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First date with the Fuji X-Pro1 | Pete Bridgwood

First date with the Fuji X-Pro1 | Pete Bridgwood | Fuji X-Pro1 | Scoop.it


My first serious camera was a Russian made Zenith EM in the late 1970′s. It was a joy to use, completely manual in operation, delightfully tactile and it did what it said on the tin. Now, over 30 years later, using high-end Fuji Compact System Cameras (CSCs) has re-ignited a passion. Over the last 2 years, when not shooting fine-art landscapes I’ve enjoyed the occasional dalliance with street photography using the Fuji X100. This is a wonderful camera to use, a superb ‘carry around’, and the fixed focal length lens is ideally suited to street photography. Far from feeling restricted by having a fixed focal length lens, it is unexpectedly liberating to be forced into using a set focal length. For an old-hand like me who spent years wet-processing and working exclusively in black & white, the X100 is an epiphany. How refreshing to use a camera with manual selection of shutter speed and aperture using traditional dials, rather than having to suffer the modern distraction of interfacing with electronics. Of course, under the bonnet, there are all the advantages of modern electronics and digital alchemy; it’s just nicely hidden for most of the time. Couple this fantastic experience of image gathering with state of the art creative black & white processing algorithms found in Nik’s Silver Efex Pro, and you have a winner. Miles of enjoyment walking the streets, black & white creative heaven. Despite the life-changing qualities of the X100 for street-photography (it’s quite possibly still the finest street-photography camera available bar none), for other genres there are obvious advantages in having interchangeable lenses. When I first held a Fuji X-Pro1 I was smitten. This was a camera that surpassed the already amazing X100 in specification, with the important addition of interchangeable lenses. The X-Pro1 has an improved APS-C sized X-Trans sensor that mimics the structure of silver halide film and lacks an anti-alias filter to provide the sharpest possible results. Fuji have kept the hybrid viewfinder that allows switching between the more traditional optical or electronic function, similar to that found on the X100....

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Fuji X-Pro1
Aspects of Digital Photography focusing on the Fuji X-Pro1, X-T1, X-E1/E2 and X100S/T - photographer, reviews, samples and more ...  | http://www.tomen.de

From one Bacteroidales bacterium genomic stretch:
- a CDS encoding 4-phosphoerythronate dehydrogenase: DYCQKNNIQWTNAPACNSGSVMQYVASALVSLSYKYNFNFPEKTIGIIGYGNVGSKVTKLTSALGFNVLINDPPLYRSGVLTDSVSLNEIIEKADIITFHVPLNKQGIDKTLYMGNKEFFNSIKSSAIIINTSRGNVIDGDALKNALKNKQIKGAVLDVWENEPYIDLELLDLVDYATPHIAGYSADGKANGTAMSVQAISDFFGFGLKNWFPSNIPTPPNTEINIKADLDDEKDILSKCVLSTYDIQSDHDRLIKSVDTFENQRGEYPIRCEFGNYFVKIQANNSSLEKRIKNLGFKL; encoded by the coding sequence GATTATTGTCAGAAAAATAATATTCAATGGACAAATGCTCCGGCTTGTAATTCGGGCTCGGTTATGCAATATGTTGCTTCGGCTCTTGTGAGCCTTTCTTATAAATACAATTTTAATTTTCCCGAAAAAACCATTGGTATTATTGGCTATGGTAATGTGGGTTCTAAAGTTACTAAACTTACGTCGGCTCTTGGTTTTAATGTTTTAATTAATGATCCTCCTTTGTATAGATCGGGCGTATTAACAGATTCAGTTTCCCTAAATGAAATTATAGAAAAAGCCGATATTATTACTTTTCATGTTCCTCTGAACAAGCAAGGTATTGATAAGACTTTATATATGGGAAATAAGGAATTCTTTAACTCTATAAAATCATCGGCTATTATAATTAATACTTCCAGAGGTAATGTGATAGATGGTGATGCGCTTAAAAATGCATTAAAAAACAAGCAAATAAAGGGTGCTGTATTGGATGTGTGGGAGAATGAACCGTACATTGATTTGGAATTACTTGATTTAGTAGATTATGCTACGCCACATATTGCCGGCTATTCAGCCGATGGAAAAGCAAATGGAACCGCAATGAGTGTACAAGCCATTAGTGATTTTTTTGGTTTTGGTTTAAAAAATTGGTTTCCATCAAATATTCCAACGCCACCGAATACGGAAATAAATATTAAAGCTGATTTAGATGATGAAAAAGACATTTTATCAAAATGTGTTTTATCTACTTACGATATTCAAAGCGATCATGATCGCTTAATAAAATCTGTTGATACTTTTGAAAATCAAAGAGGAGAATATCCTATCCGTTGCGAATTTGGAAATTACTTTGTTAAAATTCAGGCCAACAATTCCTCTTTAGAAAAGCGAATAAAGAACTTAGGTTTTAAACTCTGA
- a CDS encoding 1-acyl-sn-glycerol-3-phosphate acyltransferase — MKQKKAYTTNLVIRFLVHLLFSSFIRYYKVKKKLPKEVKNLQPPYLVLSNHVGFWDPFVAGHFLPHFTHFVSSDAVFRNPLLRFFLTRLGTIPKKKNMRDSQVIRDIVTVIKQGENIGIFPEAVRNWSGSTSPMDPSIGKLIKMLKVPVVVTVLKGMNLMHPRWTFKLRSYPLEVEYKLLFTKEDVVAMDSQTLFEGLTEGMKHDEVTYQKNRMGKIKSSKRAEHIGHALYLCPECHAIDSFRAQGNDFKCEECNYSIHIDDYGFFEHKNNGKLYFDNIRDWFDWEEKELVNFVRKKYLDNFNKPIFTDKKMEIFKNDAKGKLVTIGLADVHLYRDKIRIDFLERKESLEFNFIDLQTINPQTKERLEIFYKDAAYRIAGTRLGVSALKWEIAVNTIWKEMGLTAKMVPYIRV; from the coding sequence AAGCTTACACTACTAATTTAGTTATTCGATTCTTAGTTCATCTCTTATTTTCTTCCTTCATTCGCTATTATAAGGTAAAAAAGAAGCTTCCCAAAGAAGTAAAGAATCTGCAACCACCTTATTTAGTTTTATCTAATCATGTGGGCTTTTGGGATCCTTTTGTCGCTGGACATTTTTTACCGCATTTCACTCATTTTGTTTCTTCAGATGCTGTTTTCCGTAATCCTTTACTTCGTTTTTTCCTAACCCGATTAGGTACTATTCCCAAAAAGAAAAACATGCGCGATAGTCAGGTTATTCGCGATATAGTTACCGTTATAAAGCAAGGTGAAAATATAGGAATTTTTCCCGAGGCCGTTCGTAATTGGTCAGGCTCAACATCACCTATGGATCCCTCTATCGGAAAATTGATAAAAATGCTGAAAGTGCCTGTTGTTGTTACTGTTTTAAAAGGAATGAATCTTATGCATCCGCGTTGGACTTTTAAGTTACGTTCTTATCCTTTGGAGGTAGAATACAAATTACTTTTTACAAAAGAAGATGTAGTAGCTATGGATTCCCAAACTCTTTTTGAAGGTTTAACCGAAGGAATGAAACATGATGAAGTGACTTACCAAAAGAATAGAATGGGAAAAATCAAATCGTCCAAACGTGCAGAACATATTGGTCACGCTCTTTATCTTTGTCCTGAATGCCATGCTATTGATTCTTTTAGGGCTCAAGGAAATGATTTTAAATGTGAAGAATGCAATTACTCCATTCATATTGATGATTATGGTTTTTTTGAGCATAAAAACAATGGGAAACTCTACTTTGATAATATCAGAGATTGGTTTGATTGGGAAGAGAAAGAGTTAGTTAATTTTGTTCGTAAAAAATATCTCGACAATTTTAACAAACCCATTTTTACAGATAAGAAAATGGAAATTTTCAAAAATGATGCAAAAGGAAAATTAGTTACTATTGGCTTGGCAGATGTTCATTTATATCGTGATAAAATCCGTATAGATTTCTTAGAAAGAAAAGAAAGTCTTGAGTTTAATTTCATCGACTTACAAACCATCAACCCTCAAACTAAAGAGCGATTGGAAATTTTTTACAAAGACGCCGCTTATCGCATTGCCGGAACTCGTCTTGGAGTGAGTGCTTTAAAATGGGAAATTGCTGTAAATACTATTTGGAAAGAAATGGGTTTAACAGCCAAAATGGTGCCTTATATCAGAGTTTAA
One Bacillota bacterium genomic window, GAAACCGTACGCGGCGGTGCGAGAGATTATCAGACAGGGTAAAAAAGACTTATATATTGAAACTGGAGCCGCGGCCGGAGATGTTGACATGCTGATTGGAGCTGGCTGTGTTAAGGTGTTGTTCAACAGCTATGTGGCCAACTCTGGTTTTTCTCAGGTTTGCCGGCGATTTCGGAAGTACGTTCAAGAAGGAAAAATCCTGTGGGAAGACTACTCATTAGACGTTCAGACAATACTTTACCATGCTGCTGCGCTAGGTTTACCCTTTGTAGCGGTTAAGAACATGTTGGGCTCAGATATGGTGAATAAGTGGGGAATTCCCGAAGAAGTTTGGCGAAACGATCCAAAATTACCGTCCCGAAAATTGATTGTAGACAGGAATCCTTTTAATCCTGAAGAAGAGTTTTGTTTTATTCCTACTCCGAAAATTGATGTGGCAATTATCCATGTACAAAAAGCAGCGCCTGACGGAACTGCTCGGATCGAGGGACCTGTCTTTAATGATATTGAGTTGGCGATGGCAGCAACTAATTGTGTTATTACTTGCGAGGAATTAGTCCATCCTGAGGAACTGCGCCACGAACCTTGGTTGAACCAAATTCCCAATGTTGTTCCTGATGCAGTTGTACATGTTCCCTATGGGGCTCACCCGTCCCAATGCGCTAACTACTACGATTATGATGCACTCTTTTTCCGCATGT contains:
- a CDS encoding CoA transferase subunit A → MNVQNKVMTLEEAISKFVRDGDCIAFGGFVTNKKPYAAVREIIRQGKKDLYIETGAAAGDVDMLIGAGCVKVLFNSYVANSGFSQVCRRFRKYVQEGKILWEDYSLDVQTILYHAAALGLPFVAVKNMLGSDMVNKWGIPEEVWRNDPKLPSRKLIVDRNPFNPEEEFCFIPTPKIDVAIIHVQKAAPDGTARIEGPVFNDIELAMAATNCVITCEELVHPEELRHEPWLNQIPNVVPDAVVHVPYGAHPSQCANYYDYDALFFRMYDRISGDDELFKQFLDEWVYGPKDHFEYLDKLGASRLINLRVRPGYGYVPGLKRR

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The most comprehensive Collection on Fuji X-Pro1, X-T1 and X-E1/E2 articles on the Web ... | Thomas Menk

The most comprehensive Collection on Fuji X-Pro1, X-T1 and X-E1/E2 articles on the Web ... | Thomas Menk | Fuji X-Pro1 | Scoop.it


Aspects of Digital Photography focusing on the Fuji X-Pro 1, X-T1, X-E1/E2, X100s and X100T - photographer, reviews, samples and more.

The most comprehensive Collection on Fuji X-Pro1 and X-E1 articles, reviews and X-Pro1 Photographer on the Web!


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Curated by official Fujifilm X-Photographer Thomas Menk

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Thomas Menk's comment, June 12, 2013 2:54 PM
Thx Peter :-)
Doug Chinnery's curator insight, October 17, 2013 10:27 AM

very useful collection of information on the X Pro 1

Ariel Gonzalez's curator insight, February 21, 9:42 AM

Great stuff from an  X Photographer 

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Sensor Crop Factors and Equivalence | Nasim Mansurov

Sensor Crop Factors and Equivalence | Nasim Mansurov | Fuji X-Pro1 | Scoop.it

The subject of sensor crop factors and equivalence has become rather controversial between photographers, sparking heated debates on photography sites and forums. So much has been posted on this topic, that it almost feels redundant to write about it again. Sadly, with all the great and not-so-great information out there on equivalence, many photographers are only left more puzzled and confused. Thanks to so many different formats available today, including 1″/CX, Micro Four Thirds, APS-C, 35mm/Full Frame, Medium Format (in different sizes), photographers are comparing these systems by calculating their equivalent focal lengths, apertures, depth of field, camera to subject distances, hyperfocal distances and other technical jargon, to prove the inferiority or the superiority of one system over another. In this article, I want to bring up some of these points and express my subjective opinion on the matter. Recognizing that this topic is one of the never-ending debates with strong arguments from all sides, I do realize that some of our readers may disagree with my statements and arguments. So if you do disagree with what I say, please provide your opinion in a civilized manner in the comments section below. Before we get started, let’s first go over some of the history of sensor formats to get a better understanding of the past events and to be able to digest the material that will follow more easily......

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